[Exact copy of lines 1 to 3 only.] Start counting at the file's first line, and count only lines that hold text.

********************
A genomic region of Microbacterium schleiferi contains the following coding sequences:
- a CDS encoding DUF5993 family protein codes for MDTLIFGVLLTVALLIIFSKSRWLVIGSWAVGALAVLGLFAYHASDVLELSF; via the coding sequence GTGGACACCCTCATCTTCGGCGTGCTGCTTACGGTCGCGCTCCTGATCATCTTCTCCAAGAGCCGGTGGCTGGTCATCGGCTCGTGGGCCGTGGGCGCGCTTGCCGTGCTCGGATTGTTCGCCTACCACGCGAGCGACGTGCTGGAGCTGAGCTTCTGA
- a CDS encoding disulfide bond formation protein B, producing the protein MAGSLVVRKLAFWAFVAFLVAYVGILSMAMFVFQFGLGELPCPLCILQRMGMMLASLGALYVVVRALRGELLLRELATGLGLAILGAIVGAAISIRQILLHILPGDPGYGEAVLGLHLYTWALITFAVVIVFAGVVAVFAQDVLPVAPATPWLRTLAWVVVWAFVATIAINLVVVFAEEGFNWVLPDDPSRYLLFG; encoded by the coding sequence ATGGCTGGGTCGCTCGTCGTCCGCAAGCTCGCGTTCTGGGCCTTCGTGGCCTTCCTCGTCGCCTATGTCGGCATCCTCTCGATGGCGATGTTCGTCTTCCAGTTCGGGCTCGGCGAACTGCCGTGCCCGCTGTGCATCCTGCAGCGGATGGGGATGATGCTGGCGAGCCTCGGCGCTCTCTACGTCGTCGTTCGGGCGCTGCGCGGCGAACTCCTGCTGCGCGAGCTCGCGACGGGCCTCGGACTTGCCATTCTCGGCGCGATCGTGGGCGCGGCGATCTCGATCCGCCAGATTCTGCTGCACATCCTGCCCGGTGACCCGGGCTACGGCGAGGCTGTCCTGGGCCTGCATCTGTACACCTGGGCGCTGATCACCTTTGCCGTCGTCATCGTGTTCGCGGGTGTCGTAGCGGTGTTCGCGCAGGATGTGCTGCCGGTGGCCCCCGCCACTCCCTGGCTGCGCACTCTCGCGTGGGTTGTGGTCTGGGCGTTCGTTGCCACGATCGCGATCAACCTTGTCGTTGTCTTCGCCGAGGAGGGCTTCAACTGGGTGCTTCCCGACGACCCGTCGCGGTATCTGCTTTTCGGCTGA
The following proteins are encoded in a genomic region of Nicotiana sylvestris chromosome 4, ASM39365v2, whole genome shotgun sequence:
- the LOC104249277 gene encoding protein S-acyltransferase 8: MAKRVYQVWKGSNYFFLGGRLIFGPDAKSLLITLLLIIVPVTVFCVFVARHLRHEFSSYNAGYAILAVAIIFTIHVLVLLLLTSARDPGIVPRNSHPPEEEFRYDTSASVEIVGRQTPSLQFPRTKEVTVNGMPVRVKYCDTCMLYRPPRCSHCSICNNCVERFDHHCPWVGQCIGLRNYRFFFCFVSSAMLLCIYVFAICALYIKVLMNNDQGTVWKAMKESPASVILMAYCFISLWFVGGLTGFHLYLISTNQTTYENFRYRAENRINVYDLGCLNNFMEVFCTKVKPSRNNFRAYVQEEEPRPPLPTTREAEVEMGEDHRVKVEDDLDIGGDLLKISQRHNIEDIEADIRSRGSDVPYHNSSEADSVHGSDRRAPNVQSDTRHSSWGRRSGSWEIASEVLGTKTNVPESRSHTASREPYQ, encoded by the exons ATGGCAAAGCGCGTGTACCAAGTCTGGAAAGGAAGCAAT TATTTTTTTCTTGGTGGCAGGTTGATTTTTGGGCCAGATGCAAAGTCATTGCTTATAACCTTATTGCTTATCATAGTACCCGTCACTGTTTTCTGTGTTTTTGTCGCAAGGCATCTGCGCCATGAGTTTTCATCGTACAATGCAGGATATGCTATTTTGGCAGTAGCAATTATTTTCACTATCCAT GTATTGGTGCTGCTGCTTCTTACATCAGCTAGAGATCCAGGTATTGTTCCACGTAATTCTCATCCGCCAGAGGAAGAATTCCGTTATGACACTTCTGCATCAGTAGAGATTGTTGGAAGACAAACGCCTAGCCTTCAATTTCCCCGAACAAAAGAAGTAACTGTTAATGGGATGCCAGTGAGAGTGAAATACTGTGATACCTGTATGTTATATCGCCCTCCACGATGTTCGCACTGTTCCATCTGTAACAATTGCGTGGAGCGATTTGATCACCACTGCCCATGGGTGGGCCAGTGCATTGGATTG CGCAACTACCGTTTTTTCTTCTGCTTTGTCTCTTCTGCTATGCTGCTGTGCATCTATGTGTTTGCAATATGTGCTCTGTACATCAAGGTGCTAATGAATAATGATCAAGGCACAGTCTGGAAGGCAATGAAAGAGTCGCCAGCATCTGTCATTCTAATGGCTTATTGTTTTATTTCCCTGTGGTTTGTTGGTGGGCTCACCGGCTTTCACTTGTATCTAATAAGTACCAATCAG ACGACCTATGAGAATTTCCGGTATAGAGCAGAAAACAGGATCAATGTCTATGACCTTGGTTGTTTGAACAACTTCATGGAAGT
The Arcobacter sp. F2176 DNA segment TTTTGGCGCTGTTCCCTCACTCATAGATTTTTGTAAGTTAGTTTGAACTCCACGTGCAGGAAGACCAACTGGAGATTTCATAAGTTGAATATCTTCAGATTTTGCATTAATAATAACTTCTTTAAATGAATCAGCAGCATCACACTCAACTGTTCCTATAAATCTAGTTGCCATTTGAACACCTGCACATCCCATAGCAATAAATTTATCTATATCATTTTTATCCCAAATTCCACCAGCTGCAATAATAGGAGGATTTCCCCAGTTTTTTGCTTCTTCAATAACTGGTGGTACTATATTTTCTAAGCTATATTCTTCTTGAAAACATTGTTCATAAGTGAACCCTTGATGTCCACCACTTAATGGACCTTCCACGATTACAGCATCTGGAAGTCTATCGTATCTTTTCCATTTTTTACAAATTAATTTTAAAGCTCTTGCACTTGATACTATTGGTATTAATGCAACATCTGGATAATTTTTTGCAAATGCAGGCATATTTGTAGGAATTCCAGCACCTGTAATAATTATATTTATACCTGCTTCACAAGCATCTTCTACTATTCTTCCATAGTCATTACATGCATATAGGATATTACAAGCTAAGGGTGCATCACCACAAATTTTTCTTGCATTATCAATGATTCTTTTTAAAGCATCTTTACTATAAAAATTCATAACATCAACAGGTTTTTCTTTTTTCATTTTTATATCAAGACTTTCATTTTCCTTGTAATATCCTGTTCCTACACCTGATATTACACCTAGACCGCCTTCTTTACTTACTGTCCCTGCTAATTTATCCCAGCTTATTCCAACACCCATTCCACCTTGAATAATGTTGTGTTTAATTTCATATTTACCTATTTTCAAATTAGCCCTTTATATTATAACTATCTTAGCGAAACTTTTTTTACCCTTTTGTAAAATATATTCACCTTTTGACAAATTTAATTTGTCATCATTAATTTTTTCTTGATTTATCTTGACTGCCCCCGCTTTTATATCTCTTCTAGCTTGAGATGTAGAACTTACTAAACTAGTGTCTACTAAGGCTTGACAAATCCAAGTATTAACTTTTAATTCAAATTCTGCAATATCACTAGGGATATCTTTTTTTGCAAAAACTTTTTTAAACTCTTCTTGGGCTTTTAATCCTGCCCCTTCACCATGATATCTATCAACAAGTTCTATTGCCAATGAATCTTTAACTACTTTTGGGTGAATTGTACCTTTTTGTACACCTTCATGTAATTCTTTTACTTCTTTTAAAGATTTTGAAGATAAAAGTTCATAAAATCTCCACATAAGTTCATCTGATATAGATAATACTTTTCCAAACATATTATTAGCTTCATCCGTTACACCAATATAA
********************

A genomic region of Microbacterium schleiferi contains the following coding sequences:
- a CDS encoding DUF5993 family protein codes for MDTLIFGVLLTVALLIIFSKSRWLVIGSWAVGALAVLGLFAYHASDVLELSF; via the coding sequence GTGGACACCCTCATCTTCGGCGTGCTGCTTACGGTCGCGCTCCTGATCATCTTCTCCAAGAGCCGGTGGCTGGTCATCGGCTCGTGGGCCGTGGGCGCGCTTGCCGTGCTCGGATTGTTCGCCTACCACGCGAGCGACGTGCTGGAGCTGAGCTTCTGA
- a CDS encoding disulfide bond formation protein B, producing the protein MAGSLVVRKLAFWAFVAFLVAYVGILSMAMFVFQFGLGELPCPLCILQRMGMMLASLGALYVVVRALRGELLLRELATGLGLAILGAIVGAAISIRQILLHILPGDPGYGEAVLGLHLYTWALITFAVVIVFAGVVAVFAQDVLPVAPATPWLRTLAWVVVWAFVATIAINLVVVFAEEGFNWVLPDDPSRYLLFG; encoded by the coding sequence ATGGCTGGGTCGCTCGTCGTCCGCAAGCTCGCGTTCTGGGCCTTCGTGGCCTTCCTCGTCGCCTATGTCGGCATCCTCTCGATGGCGATGTTCGTCTTCCAGTTCGGGCTCGGCGAACTGCCGTGCCCGCTGTGCATCCTGCAGCGGATGGGGATGATGCTGGCGAGCCTCGGCGCTCTCTACGTCGTCGTTCGGGCGCTGCGCGGCGAACTCCTGCTGCGCGAGCTCGCGACGGGCCTCGGACTTGCCATTCTCGGCGCGATCGTGGGCGCGGCGATCTCGATCCGCCAGATTCTGCTGCACATCCTGCCCGGTGACCCGGGCTACGGCGAGGCTGTCCTGGGCCTGCATCTGTACACCTGGGCGCTGATCACCTTTGCCGTCGTCATCGTGTTCGCGGGTGTCGTAGCGGTGTTCGCGCAGGATGTGCTGCCGGTGGCCCCCGCCACTCCCTGGCTGCGCACTCTCGCGTGGGTTGTGGTCTGGGCGTTCGTTGCCACGATCGCGATCAACCTTGTCGTTGTCTTCGCCGAGGAGGGCTTCAACTGGGTGCTTCCCGACGACCCGTCGCGGTATCTGCTTTTCGGCTGA